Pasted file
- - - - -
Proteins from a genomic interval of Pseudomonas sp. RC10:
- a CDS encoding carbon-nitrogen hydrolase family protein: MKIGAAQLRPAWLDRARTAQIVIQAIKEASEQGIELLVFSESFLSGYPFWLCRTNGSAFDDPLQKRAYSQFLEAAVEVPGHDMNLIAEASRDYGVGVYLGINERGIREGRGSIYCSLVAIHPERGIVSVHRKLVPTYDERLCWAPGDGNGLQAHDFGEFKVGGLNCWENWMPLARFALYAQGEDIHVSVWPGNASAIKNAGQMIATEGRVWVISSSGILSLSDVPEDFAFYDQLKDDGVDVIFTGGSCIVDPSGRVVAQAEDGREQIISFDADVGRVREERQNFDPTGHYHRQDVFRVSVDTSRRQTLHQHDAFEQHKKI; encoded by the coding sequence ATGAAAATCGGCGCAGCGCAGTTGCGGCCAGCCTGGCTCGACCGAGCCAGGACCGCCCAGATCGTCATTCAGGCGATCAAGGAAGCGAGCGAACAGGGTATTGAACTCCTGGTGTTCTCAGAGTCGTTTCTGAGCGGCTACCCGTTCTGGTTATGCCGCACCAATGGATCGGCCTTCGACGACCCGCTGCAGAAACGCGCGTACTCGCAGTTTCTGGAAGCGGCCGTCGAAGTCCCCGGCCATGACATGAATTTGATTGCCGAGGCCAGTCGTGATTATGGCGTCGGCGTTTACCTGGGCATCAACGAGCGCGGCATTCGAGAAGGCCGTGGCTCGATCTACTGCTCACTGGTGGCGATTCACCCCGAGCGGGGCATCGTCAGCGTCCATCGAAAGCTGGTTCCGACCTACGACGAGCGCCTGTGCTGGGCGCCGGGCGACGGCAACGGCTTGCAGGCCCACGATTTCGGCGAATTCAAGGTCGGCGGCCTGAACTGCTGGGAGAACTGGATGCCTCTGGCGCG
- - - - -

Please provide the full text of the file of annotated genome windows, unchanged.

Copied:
Proteins from a genomic interval of Pseudomonas sp. RC10:
- a CDS encoding carbon-nitrogen hydrolase family protein: MKIGAAQLRPAWLDRARTAQIVIQAIKEASEQGIELLVFSESFLSGYPFWLCRTNGSAFDDPLQKRAYSQFLEAAVEVPGHDMNLIAEASRDYGVGVYLGINERGIREGRGSIYCSLVAIHPERGIVSVHRKLVPTYDERLCWAPGDGNGLQAHDFGEFKVGGLNCWENWMPLARFALYAQGEDIHVSVWPGNASAIKNAGQMIATEGRVWVISSSGILSLSDVPEDFAFYDQLKDDGVDVIFTGGSCIVDPSGRVVAQAEDGREQIISFDADVGRVREERQNFDPTGHYHRQDVFRVSVDTSRRQTLHQHDAFEQHKKI; encoded by the coding sequence ATGAAAATCGGCGCAGCGCAGTTGCGGCCAGCCTGGCTCGACCGAGCCAGGACCGCCCAGATCGTCATTCAGGCGATCAAGGAAGCGAGCGAACAGGGTATTGAACTCCTGGTGTTCTCAGAGTCGTTTCTGAGCGGCTACCCGTTCTGGTTATGCCGCACCAATGGATCGGCCTTCGACGACCCGCTGCAGAAACGCGCGTACTCGCAGTTTCTGGAAGCGGCCGTCGAAGTCCCCGGCCATGACATGAATTTGATTGCCGAGGCCAGTCGTGATTATGGCGTCGGCGTTTACCTGGGCATCAACGAGCGCGGCATTCGAGAAGGCCGTGGCTCGATCTACTGCTCACTGGTGGCGATTCACCCCGAGCGGGGCATCGTCAGCGTCCATCGAAAGCTGGTTCCGACCTACGACGAGCGCCTGTGCTGGGCGCCGGGCGACGGCAACGGCTTGCAGGCCCACGATTTCGGCGAATTCAAGGTCGGCGGCCTGAACTGCTGGGAGAACTGGATGCCTCTGGCGCG